by Mike Telin
Published November 1, 2021

Countertenor Reginald Mobley, left, and Agave perform works by composers of the Americas on their new CD.

American Originals: A New World, A New Canon. Reginald Mobley, countertenor; Agave. Acis APL20445.

“My life is a pathway of sorrow;

I’ve struggled and toiled in the sun

with hope that the dawn of tomorrow

would break on a work that is done.”

Florence Price —  “Resignation”

Florence Price’s “Resignation” serves as the ideal opening track for American Originals: A New World, A New Canon. Exquisitely performed by the brilliant countertenor Reginald Mobley and the superb instrumental ensemble Agave,  Price’s music — and her words —  entice you to sit back, relax, and enjoy.

Released by Acis Productions, the recording is a direct response to this moment of cultural awakening on many fronts — including classical music. During the album’s 17 tracks, Mobley and the San Francisco-based group Aaron Westman and Anna Washburn, baroque violins; William Skeen, baroque cello and viola da gamba; Kevin Cooper, baroque guitar and theorbo; and Henry Lebedinsky, harpsichord, piano, and organ) craft a stunning playlist of neglected works by composers of color.

Part of the album’s beauty is its inclusiveness — musically and culturally. In addition to the eight art songs by Price, works by African American classical guitarist Justin Holland and ragtime composer Scott Joplin are featured.

Additionally, American Originals pays homage to the contributions of Baroque composers Esteban Salas y Castro (1725-1803) and Manuel de Zumaya (1678-1755), as well as Brazilian classical composer José Maurício Nunes Garcia (1767-1830).

For those who only know Price (1887-1953) through her large-scale orchestral works and as the first African American woman to have a composition played by a major orchestra, her art songs show her prowess for setting texts to music. They also reveal different sides of her personality.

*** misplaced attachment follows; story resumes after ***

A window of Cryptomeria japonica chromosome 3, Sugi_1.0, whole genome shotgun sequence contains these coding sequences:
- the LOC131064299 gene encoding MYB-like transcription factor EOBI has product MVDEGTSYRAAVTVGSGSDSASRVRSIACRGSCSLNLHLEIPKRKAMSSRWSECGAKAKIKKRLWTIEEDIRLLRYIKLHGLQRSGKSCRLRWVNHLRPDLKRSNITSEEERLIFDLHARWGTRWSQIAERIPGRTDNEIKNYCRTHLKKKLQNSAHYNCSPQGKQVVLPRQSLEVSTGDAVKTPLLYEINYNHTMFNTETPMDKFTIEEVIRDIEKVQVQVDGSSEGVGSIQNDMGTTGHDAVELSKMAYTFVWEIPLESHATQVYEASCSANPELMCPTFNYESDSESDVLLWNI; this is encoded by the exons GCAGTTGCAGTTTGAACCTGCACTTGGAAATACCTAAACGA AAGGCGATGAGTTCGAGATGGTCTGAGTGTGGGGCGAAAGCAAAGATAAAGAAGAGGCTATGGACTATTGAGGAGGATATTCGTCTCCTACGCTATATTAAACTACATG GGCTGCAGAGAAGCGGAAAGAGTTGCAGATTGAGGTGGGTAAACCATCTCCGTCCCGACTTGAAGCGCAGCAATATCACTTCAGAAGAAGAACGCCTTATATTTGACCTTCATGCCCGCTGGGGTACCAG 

In “Resignation,” we hear her contemplative side, while “Tobacco” (Four Encore Songs) is full of playfulness. That humor also works its way into Price’s arrangements of “Shortnin’ Bread” and “Oh My Darlin’ Clementine” from Negro Folksongs in Counterpoint.

The true standouts in the Price songs are the performances by Mobley and Agave, who embody all the emotions and sounds needed to deliver these works to their fullest effect. The countertenor’s strong, richly-hued voice is powerful in the high register, and he sings with immaculate diction and spot-on intonation. Coupled with impeccable ensemble, these qualities make the songs a joy to hear.

Mobley and Agave reveal another aspect of their musical souls during Cuban composer Castro’s solo cantata “Tú, Mi Dios, Entre Pajas” and Mexican composer Zumaya’s “Como Aunque Culpa.” Here, everything sounds second-nature. Each line has direction, and nothing is overly fussy or sentimental.

Agave enjoys their moment in the sun with two anonymous works — Canción para Dos Instrumentos and a Trio Sonata in F. But their rendition of Joplin’s Bethena, A Concert Waltz — a simple tune in 3/4 time — is a standout.

While all the music and performances on American Originals go a long way toward creating a canon for a new world, what it just might do best is to shine light on what a diverse society the New World is and has always been.

As Mobley writes in his program note, “classical music is not a zero-sum game: we can have the Mozart, Beethoven, Copland and Gershwin that we love, and also Florence Beatrice Price, Esteban Salas y Castro, Scott Joplin, Manuel de Zumaya, José Mauricio Nuñes Garcia, Justin Holland, et al., who represent four centuries of overlooked American composers. When we permit our national cultural experience to be richer, our cultural expression and our national identity are more in alignment, and everyone benefits. It is time for a new canon for a new world.”

Like any great musical program, American Originals offers listeners the opportunity to learn more about the lives of composers, their music, and the opportunity to engage in conversation.

Mike Telin serves as Executive Editor at and co-teaches classes in Music Criticism at Oberlin College and Conservatory.

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